Crisis of confidence: US military approval
A Gallup poll shows US confidence in its military has fallen to 60%, its lowest since 1997. Andrew Salerno Garthwaite reports.
Pentagon Press Secretary Air Force Brigadier General Pat Ryder briefs the media in the Pentagon Briefing Room, Washington DC, 15 December, 2022. Credit: Lisa Ferdinando, via DVIDS.
AGallup poll of American voters, published 31 July, found that confidence in the US Military has dropped to 60%, down from 74% in 2018, and falling nine percentage points in the last two years alone.
Among Republican voters, the decline is even steeper, falling 20 percentage points since 2020.
The finding comes days after researchers at the University of Maryland found large bipartisan support for the US continuing to provide significant military aid to Ukraine to help in the ongoing war with Russia. Seven-in-ten American voters favour continued support of military aid to Ukraine, including military equipment, ammunition, training, and intelligence, according to an in-depth study from the Program for Public Consultation and the Centre for International & Security Studies, published on 27 July.
Public confidence in US military lowest for 26 years
At a Department of Defense press briefing, US Pentagon spokesperson Brigadier General Pat Ryder offered his personal view that the popularity of the American military “ebbs and flows over time,” adding that “we don't take public trust and confidence for granted. As an all-volunteer force, we know that we have a responsibility to Congress and the American public to ensure that they have an understanding of what we're doing to defend the country, how we are spending taxpayer dollars, how we are employing the resources that we've been entrusted with.”
As an all-volunteer force, we know that we have a responsibility to Congress and the American public to ensure that they have an understanding of what we're doing to defend the country, how we are spending taxpayer dollars, how we are employing the resources that we've been entrusted with.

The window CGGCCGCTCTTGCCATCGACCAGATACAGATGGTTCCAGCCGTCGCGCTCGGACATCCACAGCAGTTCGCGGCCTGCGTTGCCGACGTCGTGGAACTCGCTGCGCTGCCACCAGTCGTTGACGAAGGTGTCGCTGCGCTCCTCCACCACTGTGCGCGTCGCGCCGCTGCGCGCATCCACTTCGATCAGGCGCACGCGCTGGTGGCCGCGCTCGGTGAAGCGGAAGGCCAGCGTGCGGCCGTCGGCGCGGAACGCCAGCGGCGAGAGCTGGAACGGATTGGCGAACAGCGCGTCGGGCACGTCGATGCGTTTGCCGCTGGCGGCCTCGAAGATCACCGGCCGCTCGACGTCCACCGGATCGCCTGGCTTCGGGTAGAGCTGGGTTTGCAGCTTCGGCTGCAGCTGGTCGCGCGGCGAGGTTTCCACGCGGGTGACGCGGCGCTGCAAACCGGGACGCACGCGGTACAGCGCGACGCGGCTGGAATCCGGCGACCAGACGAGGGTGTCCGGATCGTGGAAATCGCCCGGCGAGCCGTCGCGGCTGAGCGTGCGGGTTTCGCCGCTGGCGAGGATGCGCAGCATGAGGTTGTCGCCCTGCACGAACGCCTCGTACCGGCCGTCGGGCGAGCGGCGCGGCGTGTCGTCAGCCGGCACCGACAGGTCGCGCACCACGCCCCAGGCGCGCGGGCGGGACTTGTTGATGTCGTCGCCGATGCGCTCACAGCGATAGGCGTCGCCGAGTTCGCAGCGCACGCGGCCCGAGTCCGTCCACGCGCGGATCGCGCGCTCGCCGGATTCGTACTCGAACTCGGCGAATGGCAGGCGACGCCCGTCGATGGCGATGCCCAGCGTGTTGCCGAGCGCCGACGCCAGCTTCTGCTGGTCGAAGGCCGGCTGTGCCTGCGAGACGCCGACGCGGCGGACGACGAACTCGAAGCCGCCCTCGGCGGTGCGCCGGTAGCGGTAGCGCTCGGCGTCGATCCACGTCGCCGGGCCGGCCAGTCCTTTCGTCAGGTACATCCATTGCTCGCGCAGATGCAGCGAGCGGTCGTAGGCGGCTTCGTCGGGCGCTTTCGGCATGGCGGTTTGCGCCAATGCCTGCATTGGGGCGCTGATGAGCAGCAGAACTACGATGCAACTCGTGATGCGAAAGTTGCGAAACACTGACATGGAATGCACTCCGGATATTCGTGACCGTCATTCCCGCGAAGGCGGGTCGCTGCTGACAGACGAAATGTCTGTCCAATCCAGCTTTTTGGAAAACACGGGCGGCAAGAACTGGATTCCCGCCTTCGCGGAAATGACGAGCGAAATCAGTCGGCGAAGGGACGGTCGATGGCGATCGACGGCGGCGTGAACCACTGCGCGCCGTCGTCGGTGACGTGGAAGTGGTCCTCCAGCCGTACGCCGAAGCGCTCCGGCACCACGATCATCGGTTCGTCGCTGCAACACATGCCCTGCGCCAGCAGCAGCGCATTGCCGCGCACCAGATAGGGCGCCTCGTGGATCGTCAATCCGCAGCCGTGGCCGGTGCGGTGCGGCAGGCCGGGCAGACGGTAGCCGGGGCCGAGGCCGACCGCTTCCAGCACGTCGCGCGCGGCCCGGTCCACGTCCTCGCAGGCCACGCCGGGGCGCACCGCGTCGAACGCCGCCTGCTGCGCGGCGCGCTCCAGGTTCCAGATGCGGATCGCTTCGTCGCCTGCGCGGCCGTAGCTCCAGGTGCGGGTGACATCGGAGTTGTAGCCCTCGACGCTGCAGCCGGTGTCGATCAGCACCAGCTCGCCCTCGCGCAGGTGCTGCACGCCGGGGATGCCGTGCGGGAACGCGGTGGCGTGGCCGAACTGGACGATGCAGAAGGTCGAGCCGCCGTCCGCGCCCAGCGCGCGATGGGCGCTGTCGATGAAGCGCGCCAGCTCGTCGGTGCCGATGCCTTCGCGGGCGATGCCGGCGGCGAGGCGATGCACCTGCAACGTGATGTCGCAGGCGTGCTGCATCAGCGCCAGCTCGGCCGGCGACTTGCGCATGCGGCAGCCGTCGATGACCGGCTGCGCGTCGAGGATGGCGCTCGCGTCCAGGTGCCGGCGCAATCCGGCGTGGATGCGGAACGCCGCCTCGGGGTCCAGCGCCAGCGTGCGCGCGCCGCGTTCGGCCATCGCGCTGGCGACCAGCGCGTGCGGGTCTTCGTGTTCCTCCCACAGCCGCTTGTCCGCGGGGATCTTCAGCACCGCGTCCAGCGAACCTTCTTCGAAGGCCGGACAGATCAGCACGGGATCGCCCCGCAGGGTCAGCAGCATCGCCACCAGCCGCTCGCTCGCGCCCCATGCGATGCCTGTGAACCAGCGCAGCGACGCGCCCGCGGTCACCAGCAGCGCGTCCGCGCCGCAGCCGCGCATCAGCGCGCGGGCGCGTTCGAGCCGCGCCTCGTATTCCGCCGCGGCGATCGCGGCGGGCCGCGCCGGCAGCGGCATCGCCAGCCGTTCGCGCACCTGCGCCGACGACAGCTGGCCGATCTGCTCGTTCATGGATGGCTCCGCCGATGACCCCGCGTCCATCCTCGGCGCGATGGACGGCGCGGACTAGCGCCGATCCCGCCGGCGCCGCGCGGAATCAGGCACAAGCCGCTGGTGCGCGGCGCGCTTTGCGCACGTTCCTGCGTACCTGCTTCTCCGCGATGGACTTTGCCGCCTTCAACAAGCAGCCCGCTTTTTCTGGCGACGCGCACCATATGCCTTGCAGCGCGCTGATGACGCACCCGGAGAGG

- General Pat Ryder.
The last time public confidence in the military was as low as its current level, 60%, was in 1997, and it hasn’t fallen below 60% since 1988.
From the late 1970s to the early 1980’s, American opinion was markedly lower, with confidence in the military between 50% and 58%, but during the presidency of Ronald Reagan in the 1980s more Americans expressed confidence in the military, and this proportion surged after the victory in the first Gulf War, as well as after the 9/11 terrorist attacks.
“Recent figures indicating a significant drop in public confidence in the US military over the last five years are causing serious concerns as the Department of Defense seeks to strengthen personnel numbers the risk of high intensity conflict continues to escalate,” says Tristan Sauer, defence analyst at GlobalData.
American soldiers salute. Credit: Shutterstock.
However, after the fall of Afghanistan to the Taliban in 2021, following the US withdrawal, the number of Americans with confidence in the military began to plummet. “The repeated strategic failures of US military policy in recent years, with the withdrawal from Afghanistan, and the rise of ISIS following US withdrawals from Iraq, only further degrade public perception of the military’s effectiveness,” says Sauer.
Political sensitivities factor into public confidence
However, Sauer is keen to point out that the US military’s public image problems stem from a much broader range of economic, social, and geopolitical factors. “Longstanding issues with various US military programs including housing, pay, healthcare, veterans support and travel coverage, all of which are publicised more expansively in the age of digital media, continue to undermine the military’s status as an employer.”
Longstanding issues with various US military programs including housing, pay, healthcare, veterans support and travel coverage, all of which are publicised more expansively in the age of digital media, continue to undermine the military’s status as an employer.
– Tristan Sauer, GlobalData defence and aerospace analyst.